The Midnight Golf Program Detroit, Mich. $9,000
Rochester Area Disabled Athletics & Recreation Rochester, Minn. $2,000
Minot Junior Golf Association Minot, N.D. $25,000
Several Sources Foundation Ramsey, N.J. $5,700
The ARC of Atlantic County Somers Point, N.J. $12,000
Silver State Jr. Golf Academy Reno, Nev. $18,000
Children & Family Mental Health Services Amityville, N.Y. $11,300
Boys & Girls Clubs of Buffalo Buffalo, N.Y. $8,500
Greene County Golf Course Association Greenville, N.Y. $19,000
Pymatuning Valley Schools Andover, Ohio $2,050
The First Tee of Canton Canton, Ohio $75,000
Fairway Fifth-Graders Cincinnati, Ohio $15,000
Whittier Middle School Lorain, Ohio $5,430
Lake County Educational Service Center Painesville, Ohio $38,500
Forum Health Hillside Rehabilitation Hospital Warren, Ohio $21,000
Easter Seal Society
of South Central Pennsylvania East York, Pa. $3,000
The First Tee of Pittsburgh Pittsburgh, Pa. $50,000
Alternative Education Program Port Allegany, Pa. $3,500
Upper Bucks County YMCA Quakertown, Pa. $2,500
Christian Sports International Zelienople, Pa. $16,000
Golf Foundation of Rhode Island Providence, R.I. $75,000
Fairway Outreach Columbia, S.C. $21,300
Blue Ridge Junior Golf Program Salem, S.C. $2,500
The First Tee of Spartanburg Spartanburg, S.C. $20,000
Mid-South Junior Golf Association Memphis, Tenn. $225,000
City of Austin Parks and Recreation Department Austin, Texas $50,000
Kids Sports Network San Antonio, Texas $4,340
Northern Texas PGA Jr. Golf Foundation Wylie, Texas $12,000
Fairfax County Park Authority Fairfax, Va. $3,500
The Boys & Girls Club of Virginia Peninsula Newport News, Va. $12,000
Richmond Department of Parks and Recreation Richmond, Va. $18,000
Greene County Recreation Department Stanardsville, Va. $9,000
Pacific Northwest Golf Association Seattle, Wash. $11,000
Seattle Junior Golf Foundation Seattle, Wash. $48,200
Langston Jr. Boys & Girls Golf Club Washington, D.C. $18,000
If Park is nervous, she sure doesn't show it
NAPLES, Fla. – Sung Hyun Park says she can feel her heart pounding every time she steps to the first tee.
She says she always gets nervous starting a round.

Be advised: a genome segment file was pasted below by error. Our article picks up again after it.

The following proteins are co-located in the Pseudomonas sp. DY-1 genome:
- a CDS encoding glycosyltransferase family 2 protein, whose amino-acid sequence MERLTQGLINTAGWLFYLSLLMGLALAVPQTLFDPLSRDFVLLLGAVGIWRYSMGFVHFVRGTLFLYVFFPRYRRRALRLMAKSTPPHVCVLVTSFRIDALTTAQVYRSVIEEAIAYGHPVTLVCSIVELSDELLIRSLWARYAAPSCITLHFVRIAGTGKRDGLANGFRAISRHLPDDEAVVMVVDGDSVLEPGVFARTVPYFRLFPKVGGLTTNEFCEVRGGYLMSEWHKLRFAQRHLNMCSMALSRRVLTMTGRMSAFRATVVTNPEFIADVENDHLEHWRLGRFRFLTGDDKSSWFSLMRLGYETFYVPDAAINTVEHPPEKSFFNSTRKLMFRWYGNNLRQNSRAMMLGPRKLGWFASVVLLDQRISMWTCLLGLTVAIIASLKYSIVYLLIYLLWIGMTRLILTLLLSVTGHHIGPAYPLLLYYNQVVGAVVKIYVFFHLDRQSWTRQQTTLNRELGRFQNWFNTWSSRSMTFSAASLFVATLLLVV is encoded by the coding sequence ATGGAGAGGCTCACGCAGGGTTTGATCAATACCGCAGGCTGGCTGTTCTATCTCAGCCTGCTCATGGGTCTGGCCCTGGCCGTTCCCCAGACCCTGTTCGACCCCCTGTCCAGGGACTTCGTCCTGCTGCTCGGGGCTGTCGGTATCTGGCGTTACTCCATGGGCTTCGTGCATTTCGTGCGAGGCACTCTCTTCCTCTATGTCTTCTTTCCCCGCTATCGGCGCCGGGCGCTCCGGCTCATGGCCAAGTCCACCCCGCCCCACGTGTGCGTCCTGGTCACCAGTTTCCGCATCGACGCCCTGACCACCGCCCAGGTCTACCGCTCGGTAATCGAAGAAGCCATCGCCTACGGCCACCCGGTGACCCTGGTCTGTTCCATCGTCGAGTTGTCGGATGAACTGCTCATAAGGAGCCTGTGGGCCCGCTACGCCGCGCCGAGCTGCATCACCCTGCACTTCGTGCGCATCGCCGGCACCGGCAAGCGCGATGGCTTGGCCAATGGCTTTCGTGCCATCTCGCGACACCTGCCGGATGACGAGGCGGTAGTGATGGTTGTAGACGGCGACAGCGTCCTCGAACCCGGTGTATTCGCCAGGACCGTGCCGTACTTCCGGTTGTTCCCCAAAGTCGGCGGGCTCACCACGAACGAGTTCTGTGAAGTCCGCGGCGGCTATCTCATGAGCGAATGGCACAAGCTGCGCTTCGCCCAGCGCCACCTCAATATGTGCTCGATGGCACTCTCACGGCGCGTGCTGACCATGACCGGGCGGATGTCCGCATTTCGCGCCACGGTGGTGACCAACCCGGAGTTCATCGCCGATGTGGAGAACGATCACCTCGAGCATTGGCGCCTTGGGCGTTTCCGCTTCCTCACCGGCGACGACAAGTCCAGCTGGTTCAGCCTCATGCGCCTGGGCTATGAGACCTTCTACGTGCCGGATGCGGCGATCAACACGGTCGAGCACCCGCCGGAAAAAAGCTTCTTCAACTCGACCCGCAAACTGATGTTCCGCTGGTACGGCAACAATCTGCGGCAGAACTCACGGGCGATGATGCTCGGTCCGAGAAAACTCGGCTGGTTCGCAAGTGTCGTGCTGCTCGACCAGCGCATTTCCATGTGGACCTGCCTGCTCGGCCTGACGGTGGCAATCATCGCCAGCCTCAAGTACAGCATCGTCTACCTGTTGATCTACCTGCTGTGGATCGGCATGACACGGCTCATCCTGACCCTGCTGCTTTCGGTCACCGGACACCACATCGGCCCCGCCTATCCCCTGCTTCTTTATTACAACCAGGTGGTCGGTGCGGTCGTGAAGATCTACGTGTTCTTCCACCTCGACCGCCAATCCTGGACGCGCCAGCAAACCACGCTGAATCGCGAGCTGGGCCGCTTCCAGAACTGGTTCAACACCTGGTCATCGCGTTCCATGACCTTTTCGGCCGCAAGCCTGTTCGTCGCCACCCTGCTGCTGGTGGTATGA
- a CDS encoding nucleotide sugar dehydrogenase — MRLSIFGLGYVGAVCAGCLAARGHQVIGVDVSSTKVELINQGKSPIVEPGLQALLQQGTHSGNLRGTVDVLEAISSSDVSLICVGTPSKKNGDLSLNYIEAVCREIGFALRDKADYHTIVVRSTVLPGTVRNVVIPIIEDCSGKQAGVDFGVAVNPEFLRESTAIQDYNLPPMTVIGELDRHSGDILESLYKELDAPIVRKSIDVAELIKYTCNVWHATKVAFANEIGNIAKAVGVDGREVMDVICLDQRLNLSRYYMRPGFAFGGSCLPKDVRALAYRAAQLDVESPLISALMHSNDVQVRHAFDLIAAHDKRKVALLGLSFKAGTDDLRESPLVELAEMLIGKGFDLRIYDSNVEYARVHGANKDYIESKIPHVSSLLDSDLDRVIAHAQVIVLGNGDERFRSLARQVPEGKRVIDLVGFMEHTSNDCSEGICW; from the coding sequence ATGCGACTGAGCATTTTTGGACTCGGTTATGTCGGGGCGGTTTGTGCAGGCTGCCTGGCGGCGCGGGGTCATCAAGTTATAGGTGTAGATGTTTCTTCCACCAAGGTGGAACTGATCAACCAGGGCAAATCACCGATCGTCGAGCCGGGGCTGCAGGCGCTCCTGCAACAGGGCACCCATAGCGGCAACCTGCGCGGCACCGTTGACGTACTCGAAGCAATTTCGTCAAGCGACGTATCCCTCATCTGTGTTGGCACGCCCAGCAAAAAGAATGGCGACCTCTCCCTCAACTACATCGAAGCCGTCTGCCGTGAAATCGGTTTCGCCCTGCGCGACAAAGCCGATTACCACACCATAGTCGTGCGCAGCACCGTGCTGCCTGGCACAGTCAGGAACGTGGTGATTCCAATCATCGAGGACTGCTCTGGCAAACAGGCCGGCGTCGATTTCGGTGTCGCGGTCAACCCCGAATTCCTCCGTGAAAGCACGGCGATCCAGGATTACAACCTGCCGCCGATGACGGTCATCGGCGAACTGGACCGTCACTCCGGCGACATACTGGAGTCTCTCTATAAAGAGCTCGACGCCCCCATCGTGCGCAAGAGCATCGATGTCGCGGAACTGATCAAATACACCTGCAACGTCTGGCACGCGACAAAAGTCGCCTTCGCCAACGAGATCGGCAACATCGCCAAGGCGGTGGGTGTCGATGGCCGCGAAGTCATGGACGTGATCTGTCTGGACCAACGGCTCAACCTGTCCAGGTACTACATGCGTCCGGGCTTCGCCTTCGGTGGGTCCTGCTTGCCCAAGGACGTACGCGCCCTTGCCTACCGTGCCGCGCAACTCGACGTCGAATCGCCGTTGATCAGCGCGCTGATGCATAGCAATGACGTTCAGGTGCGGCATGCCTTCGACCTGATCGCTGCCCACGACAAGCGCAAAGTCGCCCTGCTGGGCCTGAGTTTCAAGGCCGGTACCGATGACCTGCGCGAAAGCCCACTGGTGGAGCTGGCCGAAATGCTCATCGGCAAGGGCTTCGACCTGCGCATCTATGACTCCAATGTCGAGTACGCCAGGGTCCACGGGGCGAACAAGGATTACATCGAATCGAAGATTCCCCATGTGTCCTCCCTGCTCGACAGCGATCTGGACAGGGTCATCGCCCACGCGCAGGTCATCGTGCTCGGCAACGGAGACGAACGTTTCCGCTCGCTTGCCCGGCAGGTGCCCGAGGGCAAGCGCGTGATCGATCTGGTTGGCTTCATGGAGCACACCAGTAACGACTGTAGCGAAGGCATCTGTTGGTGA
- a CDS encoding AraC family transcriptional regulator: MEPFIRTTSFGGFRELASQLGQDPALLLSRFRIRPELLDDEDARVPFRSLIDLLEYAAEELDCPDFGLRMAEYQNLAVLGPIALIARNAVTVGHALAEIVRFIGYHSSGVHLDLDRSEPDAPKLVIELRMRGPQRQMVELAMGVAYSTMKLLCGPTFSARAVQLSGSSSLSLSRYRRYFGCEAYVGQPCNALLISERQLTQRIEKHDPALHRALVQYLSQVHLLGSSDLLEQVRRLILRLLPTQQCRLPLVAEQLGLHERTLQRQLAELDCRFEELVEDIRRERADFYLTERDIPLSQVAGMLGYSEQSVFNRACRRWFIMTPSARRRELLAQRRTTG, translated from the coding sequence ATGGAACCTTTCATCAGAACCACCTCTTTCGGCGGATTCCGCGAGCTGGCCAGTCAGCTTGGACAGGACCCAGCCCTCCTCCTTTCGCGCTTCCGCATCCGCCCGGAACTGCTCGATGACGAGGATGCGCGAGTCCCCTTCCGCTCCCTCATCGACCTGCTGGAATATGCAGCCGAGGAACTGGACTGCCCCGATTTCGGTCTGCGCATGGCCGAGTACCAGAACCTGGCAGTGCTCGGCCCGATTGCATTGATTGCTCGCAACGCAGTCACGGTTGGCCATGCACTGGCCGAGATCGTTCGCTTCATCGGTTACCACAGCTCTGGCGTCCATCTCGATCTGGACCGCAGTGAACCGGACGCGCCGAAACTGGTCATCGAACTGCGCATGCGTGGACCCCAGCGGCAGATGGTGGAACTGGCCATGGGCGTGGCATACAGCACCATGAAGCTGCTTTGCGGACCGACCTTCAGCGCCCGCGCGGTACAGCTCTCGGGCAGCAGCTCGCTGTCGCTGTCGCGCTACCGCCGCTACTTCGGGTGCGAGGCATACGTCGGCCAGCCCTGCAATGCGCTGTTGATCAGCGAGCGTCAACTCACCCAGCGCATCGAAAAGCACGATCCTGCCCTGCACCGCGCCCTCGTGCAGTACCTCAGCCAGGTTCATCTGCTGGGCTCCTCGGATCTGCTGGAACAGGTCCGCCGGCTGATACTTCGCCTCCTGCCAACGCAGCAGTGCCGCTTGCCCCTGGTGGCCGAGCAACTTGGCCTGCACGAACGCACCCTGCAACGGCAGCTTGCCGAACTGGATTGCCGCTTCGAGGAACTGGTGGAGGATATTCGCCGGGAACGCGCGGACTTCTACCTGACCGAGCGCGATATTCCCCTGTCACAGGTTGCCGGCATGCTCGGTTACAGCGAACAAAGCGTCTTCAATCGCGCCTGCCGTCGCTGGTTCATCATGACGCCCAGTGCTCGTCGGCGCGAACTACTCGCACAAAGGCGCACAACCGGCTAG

You don’t believe it, though.
She looks like she would be comfortable directing a sky full of Boeing 737s as an air traffic controller at Incheon International Airport . . .
Or talking people off the ledges of skyscrapers . . .
Or disarming ticking bombs . . .
“In terms of golf, I always get nervous,” she insists.
Everything about Park was at odds with that admission Friday, after she took control halfway through the CME Group Tour Championship.
Her Korean nickname is “Dan Gong,” which means “Shut up and attack.” Now that sounds right. That’s what she looks like she is doing, trying to run roughshod through the Tour Championship in a historic sweep of all the LPGA’s most important awards and honors.
Park got just one look at Tiburon Golf Club before this championship began, playing in Wednesday’s pro-am. Then she marched out Thursday and shot 67, then came out Friday and shot 65.
At 12 under overall, Park has a three-shot lead on Caroline Masson and Sarah Jane Smith.
She is six shots up on Lexi Thompson, who leads the CME Globe point standings in the race for the $1 million jackpot.
She is 11 shots up on world No. 1 Shanshan Feng.
And 11 shots up on So Yeon Ryu, who leads the Rolex Player of the Year point standings.
There’s a long way to go, but Park is in position to make an epic sweep, to win the Tour Championship, that CME Globe jackpot, the Rolex Player of the Year Award, the Rolex Rookie of the Year Award, the Vare Trophy for low scoring average, the LPGA money-winning title and the Rolex world No. 1 ranking.
Nobody’s ever dominated a weekend like that in women’s golf.
It’s all there for the taking now, if Park can keep this going.
Park has another nickname back in South Korea. Her fans call her “Namdalla.” That means “I am different.” She’ll prove that if she owns this weekend.
Park, 24, isn’t assuming anything. She’s humbly aware how much talent is flooding the LPGA, how the tour’s depth was underscored in a year where five different players have reigned as world No. 1, five different players won majors and 22 different winners stepped forward in 32 events.
“I don’t think it’s quite that far a lead,” Park said of her three-shot advantage. “Two, three shots can change at any moment.”
About those nerves that Park insists plague her, even Hall of Famer Judy Rankin can’t see it.
Not when Park unsheathes a driver on a tee box.
“She’s the most fearless driver of the ball out here,” Rankin said. “I would put Lexi a close second and everybody else a distant third. She hits drivers on holes where you shouldn’t, and she hits it long and she just throws it right down there between hazard stakes that are 10 yards apart, like it’s nothing. Now, that’s a little hyperbole, but she will hit driver almost everywhere.”
David Jones, Park’s caddie, will attest to that. He was on Park’s bag when she won the U.S. Women’s Open in July and won the Canadian Pacific Women’s Open in August.
“She reaches for driver a lot because she is a good driver,” Jones said. “She isn’t reckless. She’s as accurate with a driver as she is a 3-wood.”